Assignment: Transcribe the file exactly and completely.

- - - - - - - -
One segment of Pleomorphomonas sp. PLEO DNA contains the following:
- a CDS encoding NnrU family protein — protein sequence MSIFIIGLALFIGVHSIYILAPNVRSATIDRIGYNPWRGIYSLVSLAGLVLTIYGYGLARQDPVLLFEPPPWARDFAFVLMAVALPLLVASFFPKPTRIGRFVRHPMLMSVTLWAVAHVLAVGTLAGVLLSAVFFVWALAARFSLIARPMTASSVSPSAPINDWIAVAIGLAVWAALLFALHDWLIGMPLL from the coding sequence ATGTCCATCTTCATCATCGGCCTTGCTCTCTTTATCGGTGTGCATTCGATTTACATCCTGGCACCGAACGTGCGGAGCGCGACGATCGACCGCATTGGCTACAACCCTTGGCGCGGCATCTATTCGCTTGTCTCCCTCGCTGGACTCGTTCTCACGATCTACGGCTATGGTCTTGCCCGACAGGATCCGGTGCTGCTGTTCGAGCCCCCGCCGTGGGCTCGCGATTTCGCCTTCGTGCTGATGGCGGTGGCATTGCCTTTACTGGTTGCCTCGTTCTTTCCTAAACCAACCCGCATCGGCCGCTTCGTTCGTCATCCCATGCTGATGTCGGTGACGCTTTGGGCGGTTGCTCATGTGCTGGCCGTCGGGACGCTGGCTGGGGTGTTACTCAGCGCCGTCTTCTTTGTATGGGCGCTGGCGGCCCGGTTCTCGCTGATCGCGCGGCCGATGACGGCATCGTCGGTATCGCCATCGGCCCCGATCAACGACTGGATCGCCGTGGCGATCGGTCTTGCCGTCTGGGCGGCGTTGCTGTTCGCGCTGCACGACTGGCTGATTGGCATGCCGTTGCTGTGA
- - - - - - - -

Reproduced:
One segment of Pleomorphomonas sp. PLEO DNA contains the following:
- a CDS encoding NnrU family protein — protein sequence MSIFIIGLALFIGVHSIYILAPNVRSATIDRIGYNPWRGIYSLVSLAGLVLTIYGYGLARQDPVLLFEPPPWARDFAFVLMAVALPLLVASFFPKPTRIGRFVRHPMLMSVTLWAVAHVLAVGTLAGVLLSAVFFVWALAARFSLIARPMTASSVSPSAPINDWIAVAIGLAVWAALLFALHDWLIGMPLL from the coding sequence ATGTCCATCTTCATCATCGGCCTTGCTCTCTTTATCGGTGTGCATTCGATTTACATCCTGGCACCGAACGTGCGGAGCGCGACGATCGACCGCATTGGCTACAACCCTTGGCGCGGCATCTATTCGCTTGTCTCCCTCGCTGGACTCGTTCTCACGATCTACGGCTATGGTCTTGCCCGACAGGATCCGGTGCTGCTGTTCGAGCCCCCGCCGTGGGCTCGCGATTTCGCCTTCGTGCTGATGGCGGTGGCATTGCCTTTACTGGTTGCCTCGTTCTTTCCTAAACCAACCCGCATCGGCCGCTTCGTTCGTCATCCCATGCTGATGTCGGTGACGCTTTGGGCGGTTGCTCATGTGCTGGCCGTCGGGACGCTGGCTGGGGTGTTACTCAGCGCCGTCTTCTTTGTATGGGCGCTGGCGGCCCGGTTCTCGCTGATCGCGCGGCCGATGACGGCATCGTCGGTATCGCCATCGGCCCCGATCAACGACTGGATCGCCGTGGCGATCGGTCTTGCCGTCTGGGCGGCGTTGCTGTTCGCGCTGCACGACTGGCTGATTGGCATGCCGTTGCTGTGA